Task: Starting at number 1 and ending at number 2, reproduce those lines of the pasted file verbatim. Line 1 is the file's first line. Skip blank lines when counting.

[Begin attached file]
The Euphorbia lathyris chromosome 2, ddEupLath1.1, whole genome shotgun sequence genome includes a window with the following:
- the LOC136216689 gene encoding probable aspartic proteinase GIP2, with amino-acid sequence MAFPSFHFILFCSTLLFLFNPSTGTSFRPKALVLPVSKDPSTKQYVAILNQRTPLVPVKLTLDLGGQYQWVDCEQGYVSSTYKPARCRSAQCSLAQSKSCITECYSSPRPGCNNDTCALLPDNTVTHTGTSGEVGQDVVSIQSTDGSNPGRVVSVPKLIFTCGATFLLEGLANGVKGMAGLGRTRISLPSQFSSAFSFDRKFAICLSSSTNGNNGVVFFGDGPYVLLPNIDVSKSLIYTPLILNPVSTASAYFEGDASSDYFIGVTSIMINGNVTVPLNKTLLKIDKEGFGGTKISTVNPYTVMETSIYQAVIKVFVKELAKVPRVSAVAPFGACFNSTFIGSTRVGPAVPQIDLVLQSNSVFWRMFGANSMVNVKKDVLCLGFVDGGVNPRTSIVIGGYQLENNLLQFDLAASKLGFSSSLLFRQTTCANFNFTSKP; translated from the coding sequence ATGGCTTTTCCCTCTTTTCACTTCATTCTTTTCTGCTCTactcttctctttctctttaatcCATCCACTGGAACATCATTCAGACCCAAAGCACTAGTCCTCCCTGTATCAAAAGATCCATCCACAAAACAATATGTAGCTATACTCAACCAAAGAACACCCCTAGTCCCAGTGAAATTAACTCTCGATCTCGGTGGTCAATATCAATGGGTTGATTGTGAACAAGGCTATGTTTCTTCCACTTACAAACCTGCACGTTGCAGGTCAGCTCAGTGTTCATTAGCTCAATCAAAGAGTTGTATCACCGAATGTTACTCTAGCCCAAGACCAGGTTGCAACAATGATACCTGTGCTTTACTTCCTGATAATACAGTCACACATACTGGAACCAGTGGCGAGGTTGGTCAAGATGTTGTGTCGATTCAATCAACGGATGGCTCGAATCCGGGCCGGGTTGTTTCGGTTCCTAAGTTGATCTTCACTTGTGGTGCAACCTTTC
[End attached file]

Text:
The Euphorbia lathyris chromosome 2, ddEupLath1.1, whole genome shotgun sequence genome includes a window with the following:
- the LOC136216689 gene encoding probable aspartic proteinase GIP2, with amino-acid sequence MAFPSFHFILFCSTLLFLFNPSTGTSFRPKALVLPVSKDPSTKQYVAILNQRTPLVPVKLTLDLGGQYQWVDCEQGYVSSTYKPARCRSAQCSLAQSKSCITECYSSPRPGCNNDTCALLPDNTVTHTGTSGEVGQDVVSIQSTDGSNPGRVVSVPKLIFTCGATFLLEGLANGVKGMAGLGRTRISLPSQFSSAFSFDRKFAICLSSSTNGNNGVVFFGDGPYVLLPNIDVSKSLIYTPLILNPVSTASAYFEGDASSDYFIGVTSIMINGNVTVPLNKTLLKIDKEGFGGTKISTVNPYTVMETSIYQAVIKVFVKELAKVPRVSAVAPFGACFNSTFIGSTRVGPAVPQIDLVLQSNSVFWRMFGANSMVNVKKDVLCLGFVDGGVNPRTSIVIGGYQLENNLLQFDLAASKLGFSSSLLFRQTTCANFNFTSKP; translated from the coding sequence ATGGCTTTTCCCTCTTTTCACTTCATTCTTTTCTGCTCTactcttctctttctctttaatcCATCCACTGGAACATCATTCAGACCCAAAGCACTAGTCCTCCCTGTATCAAAAGATCCATCCACAAAACAATATGTAGCTATACTCAACCAAAGAACACCCCTAGTCCCAGTGAAATTAACTCTCGATCTCGGTGGTCAATATCAATGGGTTGATTGTGAACAAGGCTATGTTTCTTCCACTTACAAACCTGCACGTTGCAGGTCAGCTCAGTGTTCATTAGCTCAATCAAAGAGTTGTATCACCGAATGTTACTCTAGCCCAAGACCAGGTTGCAACAATGATACCTGTGCTTTACTTCCTGATAATACAGTCACACATACTGGAACCAGTGGCGAGGTTGGTCAAGATGTTGTGTCGATTCAATCAACGGATGGCTCGAATCCGGGCCGGGTTGTTTCGGTTCCTAAGTTGATCTTCACTTGTGGTGCAACCTTTC